(NEW YORK) -- Snowmen are burning and a groundhog is threatened with the death penalty, all because winter won't end.
The desperate acts are cold comfort for the millions of Americans who expected an early spring -- or at least a punctual spring starting March 20. Yet, winter weather continues to smother parts of the country, and low temperatures are causing tempers to flare.
"People are hungry for spring, that's really what it comes down to," said Dr. Norman Sussman, professor of psychiatry at NYU Langone Medical Center in Manhattan, where temperatures have been hovering around freezing. "People had expectations, and they figured it would be spring by now. Instead there's more snow and it's still cold."
It's been more than seven seeks since Punxsutawney Phil failed to see his shadow, signaling an early spring.
Last Friday, an Ohio prosecutor jokingly indicted the famous weather rodent on one count of fraud, claiming he "did purposely, and with prior calculation and design, cause the people to believe that spring would come early." The prosecutor said he would seek the death penalty for the groundhog.
"People are using humor, which is a good defense," said Sussman. "We are overdue, but we just have to be patient."
While Phil was mulling his indictment, Lake Superior State University students in Sault Ste. Marie, Mich., were setting fire to a 14-foot paper snowman -- an annual ritual marking the start of spring that was deferred for two days because of weather. It was 15 degrees during the snowy ceremony.
"Getting together, making a little fun of it, that's definitely a good idea," said Carolyn Landis, a psychologist at UH Rainbow Babies & Children's Hospital in Cleveland.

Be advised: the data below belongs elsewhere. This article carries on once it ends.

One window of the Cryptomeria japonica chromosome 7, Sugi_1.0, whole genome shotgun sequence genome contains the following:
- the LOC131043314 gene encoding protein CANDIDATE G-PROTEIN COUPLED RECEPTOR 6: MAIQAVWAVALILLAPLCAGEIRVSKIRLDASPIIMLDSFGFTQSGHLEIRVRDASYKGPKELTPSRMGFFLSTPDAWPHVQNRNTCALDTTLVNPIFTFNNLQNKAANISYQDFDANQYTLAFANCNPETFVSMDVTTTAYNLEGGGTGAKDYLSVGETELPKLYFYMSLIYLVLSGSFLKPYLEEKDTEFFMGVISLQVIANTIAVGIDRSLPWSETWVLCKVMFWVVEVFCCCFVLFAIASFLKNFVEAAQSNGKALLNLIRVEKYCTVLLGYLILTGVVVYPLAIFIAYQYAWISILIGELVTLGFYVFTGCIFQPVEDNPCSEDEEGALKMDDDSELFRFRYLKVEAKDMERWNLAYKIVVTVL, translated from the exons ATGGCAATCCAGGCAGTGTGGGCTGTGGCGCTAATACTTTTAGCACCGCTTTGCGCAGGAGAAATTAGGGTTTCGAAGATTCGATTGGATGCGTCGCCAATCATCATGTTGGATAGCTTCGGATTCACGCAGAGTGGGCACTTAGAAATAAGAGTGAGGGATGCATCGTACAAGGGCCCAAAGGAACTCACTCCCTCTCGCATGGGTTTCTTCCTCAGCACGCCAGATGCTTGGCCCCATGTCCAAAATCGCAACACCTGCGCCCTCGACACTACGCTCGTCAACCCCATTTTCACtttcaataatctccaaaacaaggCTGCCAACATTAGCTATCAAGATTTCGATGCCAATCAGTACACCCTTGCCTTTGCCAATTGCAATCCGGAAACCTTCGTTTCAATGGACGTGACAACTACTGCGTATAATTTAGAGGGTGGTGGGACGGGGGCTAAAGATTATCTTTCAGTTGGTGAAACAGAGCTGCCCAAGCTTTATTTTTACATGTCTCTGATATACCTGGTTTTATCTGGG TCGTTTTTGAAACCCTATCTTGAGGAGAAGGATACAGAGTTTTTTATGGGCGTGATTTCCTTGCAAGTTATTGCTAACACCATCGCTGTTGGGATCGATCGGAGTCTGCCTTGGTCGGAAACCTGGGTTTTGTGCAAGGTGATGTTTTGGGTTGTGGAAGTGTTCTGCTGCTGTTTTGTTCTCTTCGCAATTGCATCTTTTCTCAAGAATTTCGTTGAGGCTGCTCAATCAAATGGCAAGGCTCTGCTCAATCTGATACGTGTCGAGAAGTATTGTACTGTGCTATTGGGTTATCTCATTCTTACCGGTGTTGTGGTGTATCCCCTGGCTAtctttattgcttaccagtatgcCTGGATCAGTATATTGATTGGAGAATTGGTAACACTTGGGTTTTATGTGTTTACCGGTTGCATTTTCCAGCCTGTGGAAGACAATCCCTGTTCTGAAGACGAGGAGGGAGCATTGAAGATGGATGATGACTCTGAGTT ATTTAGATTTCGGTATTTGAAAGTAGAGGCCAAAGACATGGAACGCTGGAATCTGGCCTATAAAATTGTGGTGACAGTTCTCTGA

While weather and mood are often tied in tales of fiction, wherein grey clouds hover above the down-and-out, in reality, the two are harder to link, according to Sussman.
"The effect of weather on mood has really never been proven conclusively," he said, noting that a small proportion of people suffer from seasonal affective disorder in the winter. But both sunlight and exercise can impact energy and mood.
"When the weather gets nicer, people can engage in activities that make them feel better," Sussman said.
Sunlight and exercise can also impact sleep, which in turn affects mood, according Landis.
"When it's cold out, people stay inside more and that affects your exposure to light, which affects your circadian rhythms and how well you sleep," Landis said, adding that physical activity can also lead to more restful nights. "But there are things you can do, like get outside for 30 minutes a day, or at least be near direct sunlight through a window."
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